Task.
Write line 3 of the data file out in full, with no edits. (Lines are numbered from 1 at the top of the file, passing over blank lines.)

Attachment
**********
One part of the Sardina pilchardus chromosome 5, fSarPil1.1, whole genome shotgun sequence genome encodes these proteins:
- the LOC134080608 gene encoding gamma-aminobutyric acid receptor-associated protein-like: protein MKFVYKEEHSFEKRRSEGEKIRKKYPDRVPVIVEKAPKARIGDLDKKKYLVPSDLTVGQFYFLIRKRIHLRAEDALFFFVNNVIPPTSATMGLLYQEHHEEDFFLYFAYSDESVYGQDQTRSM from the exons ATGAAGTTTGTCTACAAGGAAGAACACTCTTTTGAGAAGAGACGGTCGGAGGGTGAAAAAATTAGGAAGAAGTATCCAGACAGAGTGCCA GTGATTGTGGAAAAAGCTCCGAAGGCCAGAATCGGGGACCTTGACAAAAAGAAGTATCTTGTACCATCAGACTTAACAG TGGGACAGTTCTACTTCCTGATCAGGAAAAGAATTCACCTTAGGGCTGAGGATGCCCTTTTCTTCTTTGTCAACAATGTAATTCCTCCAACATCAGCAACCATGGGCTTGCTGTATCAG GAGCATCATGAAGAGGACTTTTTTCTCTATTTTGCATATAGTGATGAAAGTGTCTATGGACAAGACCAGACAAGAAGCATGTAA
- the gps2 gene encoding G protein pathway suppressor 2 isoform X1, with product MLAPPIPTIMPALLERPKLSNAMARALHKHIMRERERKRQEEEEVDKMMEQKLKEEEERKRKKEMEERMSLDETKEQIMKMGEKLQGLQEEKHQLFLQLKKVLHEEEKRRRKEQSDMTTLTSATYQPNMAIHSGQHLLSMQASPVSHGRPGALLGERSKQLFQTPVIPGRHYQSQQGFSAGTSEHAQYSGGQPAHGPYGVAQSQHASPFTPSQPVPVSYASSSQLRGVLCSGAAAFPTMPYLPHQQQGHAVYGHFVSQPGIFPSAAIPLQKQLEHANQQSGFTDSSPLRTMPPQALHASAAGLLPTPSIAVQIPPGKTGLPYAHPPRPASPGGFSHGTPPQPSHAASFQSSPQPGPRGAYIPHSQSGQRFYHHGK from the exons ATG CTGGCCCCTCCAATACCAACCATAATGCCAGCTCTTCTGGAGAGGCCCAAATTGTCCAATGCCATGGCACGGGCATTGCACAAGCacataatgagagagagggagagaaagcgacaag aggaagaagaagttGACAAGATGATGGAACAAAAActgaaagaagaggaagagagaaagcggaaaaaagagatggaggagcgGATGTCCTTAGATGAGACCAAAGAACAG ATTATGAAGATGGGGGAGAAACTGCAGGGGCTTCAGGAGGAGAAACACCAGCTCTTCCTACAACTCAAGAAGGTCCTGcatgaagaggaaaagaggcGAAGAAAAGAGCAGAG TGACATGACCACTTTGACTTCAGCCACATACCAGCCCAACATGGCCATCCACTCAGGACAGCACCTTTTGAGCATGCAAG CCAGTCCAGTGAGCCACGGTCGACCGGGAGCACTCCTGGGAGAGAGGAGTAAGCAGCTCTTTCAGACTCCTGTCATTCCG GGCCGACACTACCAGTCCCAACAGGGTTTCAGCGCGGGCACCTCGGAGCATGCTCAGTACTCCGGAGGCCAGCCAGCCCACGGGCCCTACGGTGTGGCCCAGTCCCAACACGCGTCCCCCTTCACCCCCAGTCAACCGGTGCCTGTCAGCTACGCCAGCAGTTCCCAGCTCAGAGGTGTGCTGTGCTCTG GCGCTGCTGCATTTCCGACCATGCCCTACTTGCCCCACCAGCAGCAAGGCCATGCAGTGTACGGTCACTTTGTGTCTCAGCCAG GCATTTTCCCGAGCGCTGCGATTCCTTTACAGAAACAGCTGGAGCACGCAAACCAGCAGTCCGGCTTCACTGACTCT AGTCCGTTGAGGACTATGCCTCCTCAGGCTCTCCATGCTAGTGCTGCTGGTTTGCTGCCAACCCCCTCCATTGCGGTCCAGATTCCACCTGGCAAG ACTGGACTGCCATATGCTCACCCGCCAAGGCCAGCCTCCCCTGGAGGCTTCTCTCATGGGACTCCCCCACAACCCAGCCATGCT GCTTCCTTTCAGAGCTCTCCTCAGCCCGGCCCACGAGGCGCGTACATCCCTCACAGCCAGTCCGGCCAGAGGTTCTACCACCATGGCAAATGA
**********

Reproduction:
- the gps2 gene encoding G protein pathway suppressor 2 isoform X1, with product MLAPPIPTIMPALLERPKLSNAMARALHKHIMRERERKRQEEEEVDKMMEQKLKEEEERKRKKEMEERMSLDETKEQIMKMGEKLQGLQEEKHQLFLQLKKVLHEEEKRRRKEQSDMTTLTSATYQPNMAIHSGQHLLSMQASPVSHGRPGALLGERSKQLFQTPVIPGRHYQSQQGFSAGTSEHAQYSGGQPAHGPYGVAQSQHASPFTPSQPVPVSYASSSQLRGVLCSGAAAFPTMPYLPHQQQGHAVYGHFVSQPGIFPSAAIPLQKQLEHANQQSGFTDSSPLRTMPPQALHASAAGLLPTPSIAVQIPPGKTGLPYAHPPRPASPGGFSHGTPPQPSHAASFQSSPQPGPRGAYIPHSQSGQRFYHHGK from the exons ATG CTGGCCCCTCCAATACCAACCATAATGCCAGCTCTTCTGGAGAGGCCCAAATTGTCCAATGCCATGGCACGGGCATTGCACAAGCacataatgagagagagggagagaaagcgacaag aggaagaagaagttGACAAGATGATGGAACAAAAActgaaagaagaggaagagagaaagcggaaaaaagagatggaggagcgGATGTCCTTAGATGAGACCAAAGAACAG ATTATGAAGATGGGGGAGAAACTGCAGGGGCTTCAGGAGGAGAAACACCAGCTCTTCCTACAACTCAAGAAGGTCCTGcatgaagaggaaaagaggcGAAGAAAAGAGCAGAG TGACATGACCACTTTGACTTCAGCCACATACCAGCCCAACATGGCCATCCACTCAGGACAGCACCTTTTGAGCATGCAAG CCAGTCCAGTGAGCCACGGTCGACCGGGAGCACTCCTGGGAGAGAGGAGTAAGCAGCTCTTTCAGACTCCTGTCATTCCG GGCCGACACTACCAGTCCCAACAGGGTTTCAGCGCGGGCACCTCGGAGCATGCTCAGTACTCCGGAGGCCAGCCAGCCCACGGGCCCTACGGTGTGGCCCAGTCCCAACACGCGTCCCCCTTCACCCCCAGTCAACCGGTGCCTGTCAGCTACGCCAGCAGTTCCCAGCTCAGAGGTGTGCTGTGCTCTG GCGCTGCTGCATTTCCGACCATGCCCTACTTGCCCCACCAGCAGCAAGGCCATGCAGTGTACGGTCACTTTGTGTCTCAGCCAG GCATTTTCCCGAGCGCTGCGATTCCTTTACAGAAACAGCTGGAGCACGCAAACCAGCAGTCCGGCTTCACTGACTCT AGTCCGTTGAGGACTATGCCTCCTCAGGCTCTCCATGCTAGTGCTGCTGGTTTGCTGCCAACCCCCTCCATTGCGGTCCAGATTCCACCTGGCAAG ACTGGACTGCCATATGCTCACCCGCCAAGGCCAGCCTCCCCTGGAGGCTTCTCTCATGGGACTCCCCCACAACCCAGCCATGCT GCTTCCTTTCAGAGCTCTCCTCAGCCCGGCCCACGAGGCGCGTACATCCCTCACAGCCAGTCCGGCCAGAGGTTCTACCACCATGGCAAATGA